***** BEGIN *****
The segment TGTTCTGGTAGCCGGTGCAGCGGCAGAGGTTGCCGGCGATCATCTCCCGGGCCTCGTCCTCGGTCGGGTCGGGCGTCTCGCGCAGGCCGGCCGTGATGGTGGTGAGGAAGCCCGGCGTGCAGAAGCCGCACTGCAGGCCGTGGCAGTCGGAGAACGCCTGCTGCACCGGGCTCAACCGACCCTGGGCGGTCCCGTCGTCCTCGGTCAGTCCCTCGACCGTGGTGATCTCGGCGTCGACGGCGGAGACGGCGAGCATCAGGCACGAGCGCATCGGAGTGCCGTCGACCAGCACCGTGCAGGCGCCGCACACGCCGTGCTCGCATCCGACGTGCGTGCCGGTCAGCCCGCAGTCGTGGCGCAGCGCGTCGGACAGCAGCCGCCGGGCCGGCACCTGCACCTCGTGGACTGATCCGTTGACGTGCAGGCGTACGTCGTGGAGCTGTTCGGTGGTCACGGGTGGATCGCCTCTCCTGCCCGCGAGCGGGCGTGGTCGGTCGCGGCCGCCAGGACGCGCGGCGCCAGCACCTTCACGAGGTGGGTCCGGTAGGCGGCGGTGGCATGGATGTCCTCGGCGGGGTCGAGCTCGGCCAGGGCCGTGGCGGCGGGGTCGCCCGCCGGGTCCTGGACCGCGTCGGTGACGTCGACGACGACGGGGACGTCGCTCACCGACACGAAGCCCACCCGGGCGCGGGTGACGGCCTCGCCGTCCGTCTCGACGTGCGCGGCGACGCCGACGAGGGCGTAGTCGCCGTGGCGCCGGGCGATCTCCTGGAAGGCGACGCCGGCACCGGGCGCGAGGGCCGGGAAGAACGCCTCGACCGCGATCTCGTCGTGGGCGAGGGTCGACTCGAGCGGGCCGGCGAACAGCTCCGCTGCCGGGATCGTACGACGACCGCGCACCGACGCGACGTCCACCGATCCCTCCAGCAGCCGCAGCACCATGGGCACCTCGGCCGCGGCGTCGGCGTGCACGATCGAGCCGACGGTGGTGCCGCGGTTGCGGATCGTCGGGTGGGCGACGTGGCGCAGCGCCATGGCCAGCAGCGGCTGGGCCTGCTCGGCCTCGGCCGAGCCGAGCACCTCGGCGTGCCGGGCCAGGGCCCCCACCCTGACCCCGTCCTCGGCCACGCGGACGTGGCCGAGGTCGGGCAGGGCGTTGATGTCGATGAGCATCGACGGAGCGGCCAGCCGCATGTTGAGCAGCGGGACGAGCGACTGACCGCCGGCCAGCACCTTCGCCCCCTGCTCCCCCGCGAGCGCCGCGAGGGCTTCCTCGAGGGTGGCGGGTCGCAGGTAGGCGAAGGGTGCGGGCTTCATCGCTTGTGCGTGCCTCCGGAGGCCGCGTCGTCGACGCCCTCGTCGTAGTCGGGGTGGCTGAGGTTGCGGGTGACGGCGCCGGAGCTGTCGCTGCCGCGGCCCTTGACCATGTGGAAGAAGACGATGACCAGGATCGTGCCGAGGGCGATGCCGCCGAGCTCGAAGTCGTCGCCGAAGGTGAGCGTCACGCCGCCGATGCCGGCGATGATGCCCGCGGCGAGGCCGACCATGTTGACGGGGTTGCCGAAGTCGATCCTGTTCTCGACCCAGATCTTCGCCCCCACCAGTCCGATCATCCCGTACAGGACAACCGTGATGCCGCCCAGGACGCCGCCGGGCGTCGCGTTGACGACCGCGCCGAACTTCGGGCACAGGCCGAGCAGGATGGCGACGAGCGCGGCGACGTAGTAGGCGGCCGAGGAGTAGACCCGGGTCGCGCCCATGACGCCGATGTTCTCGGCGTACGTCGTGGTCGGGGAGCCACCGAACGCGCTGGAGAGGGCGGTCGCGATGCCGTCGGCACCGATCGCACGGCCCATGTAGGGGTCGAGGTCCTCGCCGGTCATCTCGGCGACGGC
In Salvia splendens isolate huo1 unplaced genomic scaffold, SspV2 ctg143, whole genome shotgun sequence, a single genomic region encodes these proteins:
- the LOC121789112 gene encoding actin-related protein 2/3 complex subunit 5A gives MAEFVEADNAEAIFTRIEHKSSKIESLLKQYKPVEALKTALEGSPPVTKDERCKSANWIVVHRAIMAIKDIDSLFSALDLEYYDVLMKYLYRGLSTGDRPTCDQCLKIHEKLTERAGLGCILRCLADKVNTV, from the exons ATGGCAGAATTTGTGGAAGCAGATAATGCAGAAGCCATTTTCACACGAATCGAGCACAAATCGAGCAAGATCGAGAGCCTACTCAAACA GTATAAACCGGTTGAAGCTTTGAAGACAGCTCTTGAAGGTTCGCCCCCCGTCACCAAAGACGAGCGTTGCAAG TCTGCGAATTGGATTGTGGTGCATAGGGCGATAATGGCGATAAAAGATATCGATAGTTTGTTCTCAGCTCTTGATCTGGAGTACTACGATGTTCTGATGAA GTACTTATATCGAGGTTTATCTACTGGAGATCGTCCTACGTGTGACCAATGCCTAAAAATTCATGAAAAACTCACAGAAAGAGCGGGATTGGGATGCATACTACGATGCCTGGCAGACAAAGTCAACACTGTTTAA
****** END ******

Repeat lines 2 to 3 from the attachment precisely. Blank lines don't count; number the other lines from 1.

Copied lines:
In Salvia splendens isolate huo1 unplaced genomic scaffold, SspV2 ctg143, whole genome shotgun sequence, a single genomic region encodes these proteins:
- the LOC121789112 gene encoding actin-related protein 2/3 complex subunit 5A gives MAEFVEADNAEAIFTRIEHKSSKIESLLKQYKPVEALKTALEGSPPVTKDERCKSANWIVVHRAIMAIKDIDSLFSALDLEYYDVLMKYLYRGLSTGDRPTCDQCLKIHEKLTERAGLGCILRCLADKVNTV, from the exons ATGGCAGAATTTGTGGAAGCAGATAATGCAGAAGCCATTTTCACACGAATCGAGCACAAATCGAGCAAGATCGAGAGCCTACTCAAACA GTATAAACCGGTTGAAGCTTTGAAGACAGCTCTTGAAGGTTCGCCCCCCGTCACCAAAGACGAGCGTTGCAAG TCTGCGAATTGGATTGTGGTGCATAGGGCGATAATGGCGATAAAAGATATCGATAGTTTGTTCTCAGCTCTTGATCTGGAGTACTACGATGTTCTGATGAA GTACTTATATCGAGGTTTATCTACTGGAGATCGTCCTACGTGTGACCAATGCCTAAAAATTCATGAAAAACTCACAGAAAGAGCGGGATTGGGATGCATACTACGATGCCTGGCAGACAAAGTCAACACTGTTTAA